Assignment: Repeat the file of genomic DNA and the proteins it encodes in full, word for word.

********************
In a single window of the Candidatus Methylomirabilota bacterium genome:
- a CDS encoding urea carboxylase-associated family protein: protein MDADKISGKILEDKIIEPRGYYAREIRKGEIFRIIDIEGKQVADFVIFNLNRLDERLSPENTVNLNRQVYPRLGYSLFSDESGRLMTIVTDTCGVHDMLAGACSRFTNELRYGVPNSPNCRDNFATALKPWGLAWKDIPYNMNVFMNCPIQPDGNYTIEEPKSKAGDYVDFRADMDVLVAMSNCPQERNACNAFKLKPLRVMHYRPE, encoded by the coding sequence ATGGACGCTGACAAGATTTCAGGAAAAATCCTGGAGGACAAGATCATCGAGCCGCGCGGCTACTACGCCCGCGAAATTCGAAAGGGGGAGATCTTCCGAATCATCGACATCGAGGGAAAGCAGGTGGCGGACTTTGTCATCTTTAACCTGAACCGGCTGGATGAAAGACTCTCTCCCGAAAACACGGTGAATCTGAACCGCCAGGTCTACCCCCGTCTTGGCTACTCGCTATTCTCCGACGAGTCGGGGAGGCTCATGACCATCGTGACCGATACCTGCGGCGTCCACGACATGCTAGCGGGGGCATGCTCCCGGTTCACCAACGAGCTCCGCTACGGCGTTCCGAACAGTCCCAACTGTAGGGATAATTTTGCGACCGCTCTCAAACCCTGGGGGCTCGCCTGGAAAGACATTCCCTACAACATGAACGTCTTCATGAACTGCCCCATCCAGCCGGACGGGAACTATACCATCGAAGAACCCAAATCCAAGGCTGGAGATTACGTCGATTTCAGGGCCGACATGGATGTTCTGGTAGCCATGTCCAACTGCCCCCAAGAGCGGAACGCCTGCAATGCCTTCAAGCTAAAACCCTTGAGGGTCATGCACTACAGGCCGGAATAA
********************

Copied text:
In a single window of the Candidatus Methylomirabilota bacterium genome:
- a CDS encoding urea carboxylase-associated family protein: protein MDADKISGKILEDKIIEPRGYYAREIRKGEIFRIIDIEGKQVADFVIFNLNRLDERLSPENTVNLNRQVYPRLGYSLFSDESGRLMTIVTDTCGVHDMLAGACSRFTNELRYGVPNSPNCRDNFATALKPWGLAWKDIPYNMNVFMNCPIQPDGNYTIEEPKSKAGDYVDFRADMDVLVAMSNCPQERNACNAFKLKPLRVMHYRPE, encoded by the coding sequence ATGGACGCTGACAAGATTTCAGGAAAAATCCTGGAGGACAAGATCATCGAGCCGCGCGGCTACTACGCCCGCGAAATTCGAAAGGGGGAGATCTTCCGAATCATCGACATCGAGGGAAAGCAGGTGGCGGACTTTGTCATCTTTAACCTGAACCGGCTGGATGAAAGACTCTCTCCCGAAAACACGGTGAATCTGAACCGCCAGGTCTACCCCCGTCTTGGCTACTCGCTATTCTCCGACGAGTCGGGGAGGCTCATGACCATCGTGACCGATACCTGCGGCGTCCACGACATGCTAGCGGGGGCATGCTCCCGGTTCACCAACGAGCTCCGCTACGGCGTTCCGAACAGTCCCAACTGTAGGGATAATTTTGCGACCGCTCTCAAACCCTGGGGGCTCGCCTGGAAAGACATTCCCTACAACATGAACGTCTTCATGAACTGCCCCATCCAGCCGGACGGGAACTATACCATCGAAGAACCCAAATCCAAGGCTGGAGATTACGTCGATTTCAGGGCCGACATGGATGTTCTGGTAGCCATGTCCAACTGCCCCCAAGAGCGGAACGCCTGCAATGCCTTCAAGCTAAAACCCTTGAGGGTCATGCACTACAGGCCGGAATAA